Kilkenny topped Tipp before with Ollie at the helm
1967 All-Ireland Senior Hurling Champions - Kilkenny Front Row (l to r) - Martin Coogan, Martin Brennan, Seamus Cleere, Jim Treacy (Capt.), Jim Bennett, Paddy Moran, Tom Walsh. Back Row (l to r) - Ted Carroll, Pat Henderson, Claus Dunne, Eddie Keher, John Teehan, Pat Dillon, Jim Lynch, Ollie Walsh.
Hurling legend Ollie Walsh would have loved the four-in-a-row hype.
He would also have loved the hype surrounding this year’s match against Tipperary as the last time that he played against Tipperary in 1967 in an All-Ireland final, Kilkenny was victorious.
With the 2009 All-Ireland final only days away memories for many people come flooding back of the good ole’ days when KIlkenny last beat the Premier county at this level.
The late Ollie Walsh played in the 1967 All-Ireland Final and then in 1991 Ollie went on to manage the Kilkenny team and his son Michael also played on that team. Ollie was known as one of the greatest hurlers and goalkeepers of all time and his hometown of Thomastown has a statue erected in his honour to mark his commitment to Kilkenny hurling.
Ollie was also the recipient of many awards and honours on and off the field. In 1967 his hurling prowess earned him the prestigious Texaco Hurler of the Year award, making him the first goalkeeper to win the title. Billy Walsh, Ollie’s son is another great past hurler and sports person and he spoke to the Kilkenny Advertiser about his late father and what he would have thought about today’s four in a row.
“He would love to be around now with the buzz of the four in a row. He really would have enjoyed the hype and the build up to it, especially as the opposition is Tipperary. He would probably tell you that it will be a very close and tense game,” added Billy.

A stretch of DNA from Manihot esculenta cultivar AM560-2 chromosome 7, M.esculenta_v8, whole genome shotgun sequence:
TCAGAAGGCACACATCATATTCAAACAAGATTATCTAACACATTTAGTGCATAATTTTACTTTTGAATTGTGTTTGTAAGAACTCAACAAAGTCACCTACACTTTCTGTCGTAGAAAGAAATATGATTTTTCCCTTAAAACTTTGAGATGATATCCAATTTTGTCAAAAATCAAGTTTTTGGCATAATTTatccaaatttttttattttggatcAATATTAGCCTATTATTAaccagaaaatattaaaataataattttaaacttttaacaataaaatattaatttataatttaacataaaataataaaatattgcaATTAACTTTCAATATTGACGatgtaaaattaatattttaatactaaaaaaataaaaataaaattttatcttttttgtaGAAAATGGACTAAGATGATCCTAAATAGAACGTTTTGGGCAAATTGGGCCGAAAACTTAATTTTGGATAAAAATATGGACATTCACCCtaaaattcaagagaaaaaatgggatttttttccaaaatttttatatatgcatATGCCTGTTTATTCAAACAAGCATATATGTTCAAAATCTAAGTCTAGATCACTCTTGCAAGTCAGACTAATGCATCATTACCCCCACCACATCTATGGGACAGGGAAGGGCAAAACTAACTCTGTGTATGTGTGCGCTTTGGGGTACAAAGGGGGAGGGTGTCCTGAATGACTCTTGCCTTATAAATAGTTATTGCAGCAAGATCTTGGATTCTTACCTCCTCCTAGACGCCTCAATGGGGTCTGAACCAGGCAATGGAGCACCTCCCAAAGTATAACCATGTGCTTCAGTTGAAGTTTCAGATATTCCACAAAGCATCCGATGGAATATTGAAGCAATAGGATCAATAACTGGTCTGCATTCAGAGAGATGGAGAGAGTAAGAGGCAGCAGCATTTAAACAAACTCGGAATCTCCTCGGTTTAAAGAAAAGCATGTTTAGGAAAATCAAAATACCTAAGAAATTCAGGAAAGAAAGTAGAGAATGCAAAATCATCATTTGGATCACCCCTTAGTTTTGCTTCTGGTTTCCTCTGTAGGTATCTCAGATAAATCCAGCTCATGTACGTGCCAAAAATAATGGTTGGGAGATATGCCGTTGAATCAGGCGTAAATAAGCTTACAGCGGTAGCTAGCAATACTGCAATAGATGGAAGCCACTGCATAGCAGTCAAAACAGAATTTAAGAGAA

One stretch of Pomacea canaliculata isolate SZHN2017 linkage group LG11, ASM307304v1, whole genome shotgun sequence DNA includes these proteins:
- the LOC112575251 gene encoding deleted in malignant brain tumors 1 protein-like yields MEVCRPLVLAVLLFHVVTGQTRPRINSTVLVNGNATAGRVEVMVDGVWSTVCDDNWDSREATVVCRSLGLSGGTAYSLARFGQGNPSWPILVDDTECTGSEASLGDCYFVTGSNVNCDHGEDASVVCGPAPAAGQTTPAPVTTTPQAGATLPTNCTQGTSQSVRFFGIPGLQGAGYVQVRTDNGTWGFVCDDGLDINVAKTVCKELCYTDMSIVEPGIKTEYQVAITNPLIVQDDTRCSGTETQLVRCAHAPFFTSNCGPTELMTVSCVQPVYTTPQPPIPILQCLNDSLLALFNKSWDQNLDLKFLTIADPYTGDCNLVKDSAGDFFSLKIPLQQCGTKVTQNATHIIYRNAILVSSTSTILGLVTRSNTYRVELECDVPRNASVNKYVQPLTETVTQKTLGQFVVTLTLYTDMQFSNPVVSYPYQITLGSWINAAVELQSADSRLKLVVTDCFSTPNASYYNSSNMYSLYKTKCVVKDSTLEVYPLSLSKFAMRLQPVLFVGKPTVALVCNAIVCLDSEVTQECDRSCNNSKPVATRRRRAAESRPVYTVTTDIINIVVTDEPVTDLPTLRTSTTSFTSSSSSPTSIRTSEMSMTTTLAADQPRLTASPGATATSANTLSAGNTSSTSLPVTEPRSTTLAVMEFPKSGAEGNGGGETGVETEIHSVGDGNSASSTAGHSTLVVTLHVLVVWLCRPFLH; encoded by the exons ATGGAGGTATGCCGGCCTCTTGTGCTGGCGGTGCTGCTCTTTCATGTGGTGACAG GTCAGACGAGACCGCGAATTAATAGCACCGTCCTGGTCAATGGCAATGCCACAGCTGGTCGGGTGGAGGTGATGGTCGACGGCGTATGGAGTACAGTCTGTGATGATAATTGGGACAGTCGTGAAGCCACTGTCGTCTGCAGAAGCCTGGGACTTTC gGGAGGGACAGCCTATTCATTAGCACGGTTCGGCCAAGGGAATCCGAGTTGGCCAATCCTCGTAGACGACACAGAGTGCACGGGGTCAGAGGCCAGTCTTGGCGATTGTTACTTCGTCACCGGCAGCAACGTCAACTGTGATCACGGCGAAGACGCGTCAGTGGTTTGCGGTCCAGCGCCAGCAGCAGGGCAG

While many legends probably would have reminisced about their past achievements, Ollie Walsh was a modest man and he didn’t sit around the family table talking about his successful hurling career.
“My father was a very modest man, he never really spoke of his hurling career. I was two years old when he played against Tipperary and I actually didn’t see the recording of that game until 1993.”
Billy remembers fondly one important story his father told him of 1967 when he probably shouldn’t have lined out with the Kilkenny hurling team.
“The only thing my dad would have said of that game was that he probably shouldn’t have been playing. He was playing a game of ‘catch’ on the way up to the game with the lads and he won and accidentally in the process drove his hand through a glass. He needed a few stitches that day but went on to play with no bother,” he laughed.
When Ollie retired from playing hurling in 1972 he later moved on to managing the senior hurling team and was just as calm and focused as a manager as he was as a player. According to Billy his Dad never felt worried before a game.
“My Dad was a focused man, he wouldn’t have been anxious or worried before a game even when he managed the Kilkenny senior hurling team. He was normally a bit quieter the night before a big game but that’s all, he kept his usual routine.”
Like many parents who encourage their children to enjoy sport Ollie was no different with his children.
“He encouraged all of us to play all kinds of sport, myself and Michael and all of us were involved not just in hurling but other sports as well,” said Billy.
“Michael even played under our Dad’s management from 1991 to 95 in goal for Kilkenny.”
It doesn’t just stop there. Michael is the Kilkenny under-21 manager, following in his father’s footsteps, and Ollie Junior, Michael’s son, is playing in the minor team this Sunday against Galway.
Hurling is clearly in the Walsh blood - let’s hope the Kilkenny team of 2009 can bring home the goods as the Kilkenny team did with Ollie on board in 1967.